Participants are asked to explore how four specific concepts – historical bodies (Robb & Harris), relations (Strathern), comparisons (Candea) and negotiations (Sørensen) – can be useful tools (if at all) for thinking through patterns (similarity), change and variation (difference) in the ancient Egyptian cultural output.
Contributions are encouraged to evolve around the following questions:
- How did the ancient Egyptians perceive of/conceptualize the body?
- How did the ancient Egyptians perceive of/conceptualize bodily difference?
- What were/are the key affective environments to past and present perceptions/conceptions of the body/bodily difference in ancient Egypt?
- Are the records in unison, or are there contradictions?
- To what extent are relations, comparisons and negotiations useful as analytical categories for the study of bodies, historically situated in ancient Egypt?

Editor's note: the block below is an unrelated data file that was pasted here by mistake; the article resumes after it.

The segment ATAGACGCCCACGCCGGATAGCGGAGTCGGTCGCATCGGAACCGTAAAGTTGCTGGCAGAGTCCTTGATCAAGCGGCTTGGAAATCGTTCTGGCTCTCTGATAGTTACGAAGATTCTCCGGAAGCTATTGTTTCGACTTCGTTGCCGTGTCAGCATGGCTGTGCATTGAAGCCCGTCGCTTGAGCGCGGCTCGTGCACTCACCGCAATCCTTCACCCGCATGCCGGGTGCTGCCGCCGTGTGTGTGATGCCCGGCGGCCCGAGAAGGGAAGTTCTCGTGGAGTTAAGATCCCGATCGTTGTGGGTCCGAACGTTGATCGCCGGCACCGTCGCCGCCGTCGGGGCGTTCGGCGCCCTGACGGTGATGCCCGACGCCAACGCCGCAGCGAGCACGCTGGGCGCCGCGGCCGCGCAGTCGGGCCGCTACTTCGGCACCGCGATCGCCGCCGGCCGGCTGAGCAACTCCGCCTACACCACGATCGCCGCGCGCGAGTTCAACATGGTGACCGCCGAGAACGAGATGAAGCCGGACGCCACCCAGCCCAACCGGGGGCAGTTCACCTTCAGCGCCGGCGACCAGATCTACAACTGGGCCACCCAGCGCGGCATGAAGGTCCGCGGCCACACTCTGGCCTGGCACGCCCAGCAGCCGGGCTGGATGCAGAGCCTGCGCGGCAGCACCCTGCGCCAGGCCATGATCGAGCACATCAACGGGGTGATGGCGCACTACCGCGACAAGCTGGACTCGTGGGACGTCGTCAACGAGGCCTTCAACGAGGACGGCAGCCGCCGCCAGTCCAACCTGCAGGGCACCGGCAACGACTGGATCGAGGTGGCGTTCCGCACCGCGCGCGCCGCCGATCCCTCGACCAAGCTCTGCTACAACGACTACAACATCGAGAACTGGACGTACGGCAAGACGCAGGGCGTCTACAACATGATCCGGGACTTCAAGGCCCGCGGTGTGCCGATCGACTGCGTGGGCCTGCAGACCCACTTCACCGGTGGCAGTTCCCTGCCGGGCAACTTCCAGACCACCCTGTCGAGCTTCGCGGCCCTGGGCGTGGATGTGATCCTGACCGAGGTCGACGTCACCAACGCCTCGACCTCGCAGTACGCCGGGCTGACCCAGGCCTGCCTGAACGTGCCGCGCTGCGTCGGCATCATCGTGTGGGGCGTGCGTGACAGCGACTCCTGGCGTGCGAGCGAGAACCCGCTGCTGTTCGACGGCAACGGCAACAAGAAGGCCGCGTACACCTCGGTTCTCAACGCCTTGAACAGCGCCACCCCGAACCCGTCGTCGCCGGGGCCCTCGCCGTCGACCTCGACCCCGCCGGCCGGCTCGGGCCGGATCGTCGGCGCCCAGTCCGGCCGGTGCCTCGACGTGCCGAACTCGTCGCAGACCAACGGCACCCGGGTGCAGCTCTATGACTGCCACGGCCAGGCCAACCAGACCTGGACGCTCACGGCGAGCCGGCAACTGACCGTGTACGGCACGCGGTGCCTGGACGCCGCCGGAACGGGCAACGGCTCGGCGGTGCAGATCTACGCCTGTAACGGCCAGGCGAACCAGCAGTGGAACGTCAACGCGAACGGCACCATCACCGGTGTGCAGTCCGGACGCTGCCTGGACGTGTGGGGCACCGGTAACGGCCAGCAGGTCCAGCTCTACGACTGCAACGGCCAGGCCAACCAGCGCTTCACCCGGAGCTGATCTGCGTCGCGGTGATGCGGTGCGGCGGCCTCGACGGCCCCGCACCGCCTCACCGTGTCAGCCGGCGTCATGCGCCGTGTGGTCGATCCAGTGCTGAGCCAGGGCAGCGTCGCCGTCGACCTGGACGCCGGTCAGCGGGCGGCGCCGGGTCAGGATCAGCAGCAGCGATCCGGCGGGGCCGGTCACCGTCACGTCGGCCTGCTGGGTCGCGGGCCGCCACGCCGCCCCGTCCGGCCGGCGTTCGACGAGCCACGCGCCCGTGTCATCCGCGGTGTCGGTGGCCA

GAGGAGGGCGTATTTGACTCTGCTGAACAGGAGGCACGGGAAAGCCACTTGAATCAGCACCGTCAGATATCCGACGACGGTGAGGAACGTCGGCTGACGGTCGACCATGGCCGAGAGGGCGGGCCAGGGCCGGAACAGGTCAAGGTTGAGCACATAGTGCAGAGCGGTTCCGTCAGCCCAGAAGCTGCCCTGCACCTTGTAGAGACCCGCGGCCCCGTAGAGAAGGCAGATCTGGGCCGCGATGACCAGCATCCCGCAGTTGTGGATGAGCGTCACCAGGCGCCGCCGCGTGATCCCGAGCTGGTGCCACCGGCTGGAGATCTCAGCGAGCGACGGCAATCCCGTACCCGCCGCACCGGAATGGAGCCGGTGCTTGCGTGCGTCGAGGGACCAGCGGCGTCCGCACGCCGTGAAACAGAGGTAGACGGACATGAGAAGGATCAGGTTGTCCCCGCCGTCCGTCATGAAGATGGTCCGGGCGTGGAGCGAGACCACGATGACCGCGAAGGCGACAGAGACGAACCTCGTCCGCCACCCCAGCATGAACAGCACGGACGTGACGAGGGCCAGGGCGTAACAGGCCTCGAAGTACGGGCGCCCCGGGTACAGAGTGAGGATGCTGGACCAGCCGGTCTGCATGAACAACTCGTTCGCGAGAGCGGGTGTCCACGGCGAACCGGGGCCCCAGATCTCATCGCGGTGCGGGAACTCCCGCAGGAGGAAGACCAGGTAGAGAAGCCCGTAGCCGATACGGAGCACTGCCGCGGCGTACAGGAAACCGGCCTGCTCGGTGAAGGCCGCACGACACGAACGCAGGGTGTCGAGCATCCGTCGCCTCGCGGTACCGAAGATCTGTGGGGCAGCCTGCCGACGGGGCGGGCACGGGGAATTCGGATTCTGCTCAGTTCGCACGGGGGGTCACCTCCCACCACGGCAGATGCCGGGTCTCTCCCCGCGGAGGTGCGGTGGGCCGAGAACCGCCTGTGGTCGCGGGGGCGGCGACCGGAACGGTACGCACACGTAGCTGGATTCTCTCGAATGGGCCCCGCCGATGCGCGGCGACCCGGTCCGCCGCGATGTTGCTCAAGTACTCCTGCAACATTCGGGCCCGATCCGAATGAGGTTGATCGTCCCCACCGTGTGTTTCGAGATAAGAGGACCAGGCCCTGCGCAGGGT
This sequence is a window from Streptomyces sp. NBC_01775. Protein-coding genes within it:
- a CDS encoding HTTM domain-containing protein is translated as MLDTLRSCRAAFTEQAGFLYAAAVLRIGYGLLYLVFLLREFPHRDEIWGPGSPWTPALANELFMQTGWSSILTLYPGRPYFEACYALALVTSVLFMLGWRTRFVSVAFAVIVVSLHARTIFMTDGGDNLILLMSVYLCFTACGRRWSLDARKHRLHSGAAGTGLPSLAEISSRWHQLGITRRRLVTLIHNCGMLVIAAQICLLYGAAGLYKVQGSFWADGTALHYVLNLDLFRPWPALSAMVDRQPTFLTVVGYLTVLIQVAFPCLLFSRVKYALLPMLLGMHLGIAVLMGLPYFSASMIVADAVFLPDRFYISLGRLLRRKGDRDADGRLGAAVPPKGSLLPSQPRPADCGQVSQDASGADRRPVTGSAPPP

Participants are asked to orient their papers towards the larger dialogue with other disciplines including, but not limited to, theoretical archaeology, sociocultural anthropology, critical theory, new materialist theories, and feminist approaches. Our aim is to foster interdisciplinary dialogue by focusing on method- and/or theory- related issues of interest to scholars beyond Egyptology. We welcome syntheses that critically assess and integrate research on the body, as well as examinations of the history and interdisciplinary potential of this specific area of research.